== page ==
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Stop managing and start leading

Are you leading or managing? Know the difference between the two – and avoid these four leadership traps.

Crises require both management and leadership – but there’s a difference between the two. Managers address the urgent needs of the present, while leaders must focus on the future.

Writing for Harvard Business Review, Eric J McNulty and Leonard Marcus say that most crises are over-managed and under-led. They set out four leadership traps to avoid.

1) Taking a narrow view. The human brain is programmed to narrow its focus in the face of a threat. Pull back to take in the mid-ground and background. This is meta-leadership – taking a broad, holistic view of both challenges and opportunities. Properly focused meta-leadership fosters well-directed management.

US Coast Guard Rear Admiral Peter Neffenger, deputy national incident commander during the Deepwater Horizon oil spill, discovered that his most pressing job wasn’t managing the response to the spill itself: it was leading through the political implications.

2) Getting seduced by managing. If you’ve risen up through an organisation, the trap is that you’re often returning to your operational comfort zone. Your adrenaline spikes as decisions are made and actions are taken.

Resist the urge to take over. Leading through a crisis requires taking the long view, rather than managing the present. Anticipate what comes next week, next month – even next year – to prepare for the changes ahead. Delegate and trust your people as they make decisions, providing support and guidance based on your experience.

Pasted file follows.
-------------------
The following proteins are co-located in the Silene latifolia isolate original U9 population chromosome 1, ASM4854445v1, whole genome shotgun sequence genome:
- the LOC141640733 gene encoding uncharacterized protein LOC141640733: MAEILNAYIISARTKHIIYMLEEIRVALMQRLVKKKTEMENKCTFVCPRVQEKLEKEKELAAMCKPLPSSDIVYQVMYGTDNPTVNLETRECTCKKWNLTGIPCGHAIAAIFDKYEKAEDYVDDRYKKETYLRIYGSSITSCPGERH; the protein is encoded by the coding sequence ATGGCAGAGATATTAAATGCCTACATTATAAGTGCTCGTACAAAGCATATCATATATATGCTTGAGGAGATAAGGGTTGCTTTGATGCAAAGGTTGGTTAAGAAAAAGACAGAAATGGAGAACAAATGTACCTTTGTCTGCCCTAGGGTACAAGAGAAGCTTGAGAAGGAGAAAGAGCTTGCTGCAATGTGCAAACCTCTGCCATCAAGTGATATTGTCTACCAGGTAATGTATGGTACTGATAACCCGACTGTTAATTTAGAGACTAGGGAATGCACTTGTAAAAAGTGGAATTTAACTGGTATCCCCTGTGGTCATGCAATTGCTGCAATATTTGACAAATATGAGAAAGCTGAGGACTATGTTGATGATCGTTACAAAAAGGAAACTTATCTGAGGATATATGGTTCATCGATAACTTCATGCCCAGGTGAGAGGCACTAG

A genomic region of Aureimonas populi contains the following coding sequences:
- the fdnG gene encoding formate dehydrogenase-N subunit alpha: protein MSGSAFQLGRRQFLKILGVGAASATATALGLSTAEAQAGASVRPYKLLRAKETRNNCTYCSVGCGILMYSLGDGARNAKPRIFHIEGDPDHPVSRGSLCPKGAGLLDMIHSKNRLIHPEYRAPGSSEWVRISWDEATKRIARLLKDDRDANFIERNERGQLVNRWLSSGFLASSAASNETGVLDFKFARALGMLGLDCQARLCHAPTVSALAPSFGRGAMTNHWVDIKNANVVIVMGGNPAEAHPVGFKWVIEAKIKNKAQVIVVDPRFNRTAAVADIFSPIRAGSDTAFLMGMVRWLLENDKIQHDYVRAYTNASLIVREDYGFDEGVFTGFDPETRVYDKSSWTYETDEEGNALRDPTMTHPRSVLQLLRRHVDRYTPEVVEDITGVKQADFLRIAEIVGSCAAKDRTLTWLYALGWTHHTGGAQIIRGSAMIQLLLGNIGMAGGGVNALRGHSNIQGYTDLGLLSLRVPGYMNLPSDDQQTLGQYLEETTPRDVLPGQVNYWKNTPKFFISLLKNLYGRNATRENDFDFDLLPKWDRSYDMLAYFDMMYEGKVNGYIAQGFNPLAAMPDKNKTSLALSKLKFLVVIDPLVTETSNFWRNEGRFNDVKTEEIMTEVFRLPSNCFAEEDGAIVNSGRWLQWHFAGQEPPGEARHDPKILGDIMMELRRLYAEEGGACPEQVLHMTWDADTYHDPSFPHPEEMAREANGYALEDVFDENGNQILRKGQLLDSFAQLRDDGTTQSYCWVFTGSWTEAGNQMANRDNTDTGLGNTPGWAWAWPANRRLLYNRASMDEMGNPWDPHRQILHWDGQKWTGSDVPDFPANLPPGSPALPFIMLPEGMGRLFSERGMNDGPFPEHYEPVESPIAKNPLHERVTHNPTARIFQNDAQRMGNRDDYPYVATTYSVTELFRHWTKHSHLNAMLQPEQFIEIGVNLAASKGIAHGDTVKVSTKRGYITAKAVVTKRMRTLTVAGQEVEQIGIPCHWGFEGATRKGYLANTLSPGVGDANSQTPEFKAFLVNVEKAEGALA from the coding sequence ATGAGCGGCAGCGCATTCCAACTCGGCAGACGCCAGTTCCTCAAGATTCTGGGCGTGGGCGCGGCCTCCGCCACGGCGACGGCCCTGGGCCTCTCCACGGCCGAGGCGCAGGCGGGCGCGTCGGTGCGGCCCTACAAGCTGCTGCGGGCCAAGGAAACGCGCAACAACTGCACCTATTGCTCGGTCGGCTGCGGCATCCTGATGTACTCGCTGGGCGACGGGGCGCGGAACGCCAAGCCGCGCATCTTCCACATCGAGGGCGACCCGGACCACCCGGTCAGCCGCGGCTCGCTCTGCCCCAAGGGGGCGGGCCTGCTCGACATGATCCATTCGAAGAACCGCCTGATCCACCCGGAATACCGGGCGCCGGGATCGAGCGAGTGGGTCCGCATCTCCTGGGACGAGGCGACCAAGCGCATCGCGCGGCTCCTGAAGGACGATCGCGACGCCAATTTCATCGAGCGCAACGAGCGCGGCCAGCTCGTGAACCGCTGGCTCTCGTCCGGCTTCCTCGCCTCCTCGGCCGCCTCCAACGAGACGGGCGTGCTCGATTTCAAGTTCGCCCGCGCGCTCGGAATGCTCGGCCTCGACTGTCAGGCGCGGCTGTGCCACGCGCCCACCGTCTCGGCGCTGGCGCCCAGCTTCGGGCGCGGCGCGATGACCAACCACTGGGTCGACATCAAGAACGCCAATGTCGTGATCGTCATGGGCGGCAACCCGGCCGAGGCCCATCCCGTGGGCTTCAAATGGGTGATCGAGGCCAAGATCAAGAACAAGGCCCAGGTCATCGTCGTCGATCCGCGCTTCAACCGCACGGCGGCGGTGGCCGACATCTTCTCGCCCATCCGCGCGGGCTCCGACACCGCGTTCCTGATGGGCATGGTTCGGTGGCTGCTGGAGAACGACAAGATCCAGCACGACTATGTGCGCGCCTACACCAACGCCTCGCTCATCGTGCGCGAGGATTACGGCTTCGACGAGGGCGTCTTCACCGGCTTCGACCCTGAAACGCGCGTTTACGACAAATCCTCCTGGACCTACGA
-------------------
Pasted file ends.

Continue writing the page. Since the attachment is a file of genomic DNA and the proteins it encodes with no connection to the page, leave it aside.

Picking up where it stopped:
3) Over-centralising the response. Risk and ambiguity increase during a crisis because so much is uncertain. The trap is trying to control everything. Suddenly, you’ve created new layers of approval for minor decisions. The organisation becomes less responsive and frustration grows with each new constraint.

Seek order rather than control. Order means that people know what’s expected of them and what they can expect of others. Acknowledge that you can’t control everything. Determine which decisions only you can make and delegate the rest. Establish clear guiding values and principles while foregoing the temptation to do everything yourself.

4) Forgetting the human factors. Crises are crises because they affect people. However, you can become trapped by focusing on the daily metrics of share price, revenue and costs. These are important, but they are the outcome of the coordinated efforts of people.

Unite people in their efforts and goals as valued members of a cohesive team. This starts with a common, clearly articulated mission that infuses the work with purpose. The mission is then animated through an inclusive leadership approach where each person understands how they can contribute – and that their contribution is recognised. This gives meaning to even menial tasks.

Leadership and management are two circles in a Venn diagram. At the moment crisis strikes, the two circles largely overlap. As the event unfolds over time, the two activities move apart. In a crisis, ensure that someone else is managing the present while focusing your attention on leading towards a better future.

Source Article: Are You Leading Through The Crisis… Or Managing The Response?
Author(s): Eric J McNulty and Leonard Marcus
Publisher: Harvard Business Review